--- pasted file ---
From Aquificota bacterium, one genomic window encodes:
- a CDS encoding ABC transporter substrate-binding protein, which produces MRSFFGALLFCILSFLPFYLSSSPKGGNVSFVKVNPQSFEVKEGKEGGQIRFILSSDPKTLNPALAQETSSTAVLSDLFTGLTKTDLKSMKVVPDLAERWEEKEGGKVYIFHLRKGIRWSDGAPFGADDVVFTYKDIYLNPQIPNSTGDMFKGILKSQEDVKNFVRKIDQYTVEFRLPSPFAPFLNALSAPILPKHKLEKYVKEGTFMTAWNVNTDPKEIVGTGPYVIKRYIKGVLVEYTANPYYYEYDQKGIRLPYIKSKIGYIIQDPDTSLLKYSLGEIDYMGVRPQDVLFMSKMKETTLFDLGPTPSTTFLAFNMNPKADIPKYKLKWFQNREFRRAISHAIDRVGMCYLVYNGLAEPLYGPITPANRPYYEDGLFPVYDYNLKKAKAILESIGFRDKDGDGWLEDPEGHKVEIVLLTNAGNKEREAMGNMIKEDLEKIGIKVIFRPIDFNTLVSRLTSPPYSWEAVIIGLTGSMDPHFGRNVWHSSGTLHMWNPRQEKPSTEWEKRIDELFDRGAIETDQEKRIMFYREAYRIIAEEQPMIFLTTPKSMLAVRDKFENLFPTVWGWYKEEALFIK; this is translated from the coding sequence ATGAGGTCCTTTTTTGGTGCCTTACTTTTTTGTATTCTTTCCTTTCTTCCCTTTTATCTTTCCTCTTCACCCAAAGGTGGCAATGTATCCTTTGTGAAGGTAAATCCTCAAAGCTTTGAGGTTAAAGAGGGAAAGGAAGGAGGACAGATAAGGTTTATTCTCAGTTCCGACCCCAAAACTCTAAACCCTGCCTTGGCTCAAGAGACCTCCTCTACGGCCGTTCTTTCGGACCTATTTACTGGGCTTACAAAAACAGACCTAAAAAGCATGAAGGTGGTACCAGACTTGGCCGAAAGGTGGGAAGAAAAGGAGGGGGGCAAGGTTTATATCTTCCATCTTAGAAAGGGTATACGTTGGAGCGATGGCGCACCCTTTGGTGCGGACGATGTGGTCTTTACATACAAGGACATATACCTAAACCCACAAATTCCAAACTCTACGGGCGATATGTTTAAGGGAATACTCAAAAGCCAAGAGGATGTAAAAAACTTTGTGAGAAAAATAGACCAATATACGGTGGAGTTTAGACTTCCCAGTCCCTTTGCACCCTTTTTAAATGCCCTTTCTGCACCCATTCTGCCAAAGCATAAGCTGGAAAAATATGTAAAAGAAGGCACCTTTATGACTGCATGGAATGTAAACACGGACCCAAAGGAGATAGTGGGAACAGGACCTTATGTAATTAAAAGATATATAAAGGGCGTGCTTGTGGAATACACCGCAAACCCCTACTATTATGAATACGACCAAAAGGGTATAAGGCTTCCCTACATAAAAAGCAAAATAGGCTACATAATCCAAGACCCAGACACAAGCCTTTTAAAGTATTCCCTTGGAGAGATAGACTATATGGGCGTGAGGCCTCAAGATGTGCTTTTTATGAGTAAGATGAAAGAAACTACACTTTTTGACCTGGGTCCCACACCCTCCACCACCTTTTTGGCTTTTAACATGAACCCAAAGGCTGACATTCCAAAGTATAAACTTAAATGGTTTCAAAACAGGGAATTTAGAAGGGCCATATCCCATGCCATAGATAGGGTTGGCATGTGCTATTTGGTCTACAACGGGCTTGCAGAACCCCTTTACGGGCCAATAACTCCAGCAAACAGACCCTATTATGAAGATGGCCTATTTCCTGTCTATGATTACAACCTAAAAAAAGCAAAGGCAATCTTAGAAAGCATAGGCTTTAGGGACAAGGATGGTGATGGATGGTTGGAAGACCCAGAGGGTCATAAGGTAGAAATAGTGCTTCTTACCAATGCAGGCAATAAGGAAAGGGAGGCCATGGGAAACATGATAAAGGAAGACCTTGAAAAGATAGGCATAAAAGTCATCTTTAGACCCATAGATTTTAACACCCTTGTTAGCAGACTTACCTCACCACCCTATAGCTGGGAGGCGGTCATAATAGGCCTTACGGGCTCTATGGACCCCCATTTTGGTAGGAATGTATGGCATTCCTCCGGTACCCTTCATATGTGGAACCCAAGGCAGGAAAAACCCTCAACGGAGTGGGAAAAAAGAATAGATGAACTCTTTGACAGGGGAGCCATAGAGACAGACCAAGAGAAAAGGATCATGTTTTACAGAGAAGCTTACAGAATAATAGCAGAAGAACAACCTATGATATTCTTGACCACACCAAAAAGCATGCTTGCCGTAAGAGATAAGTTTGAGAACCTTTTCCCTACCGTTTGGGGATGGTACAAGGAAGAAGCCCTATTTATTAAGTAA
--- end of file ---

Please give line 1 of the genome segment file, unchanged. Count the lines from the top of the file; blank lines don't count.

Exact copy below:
From Aquificota bacterium, one genomic window encodes: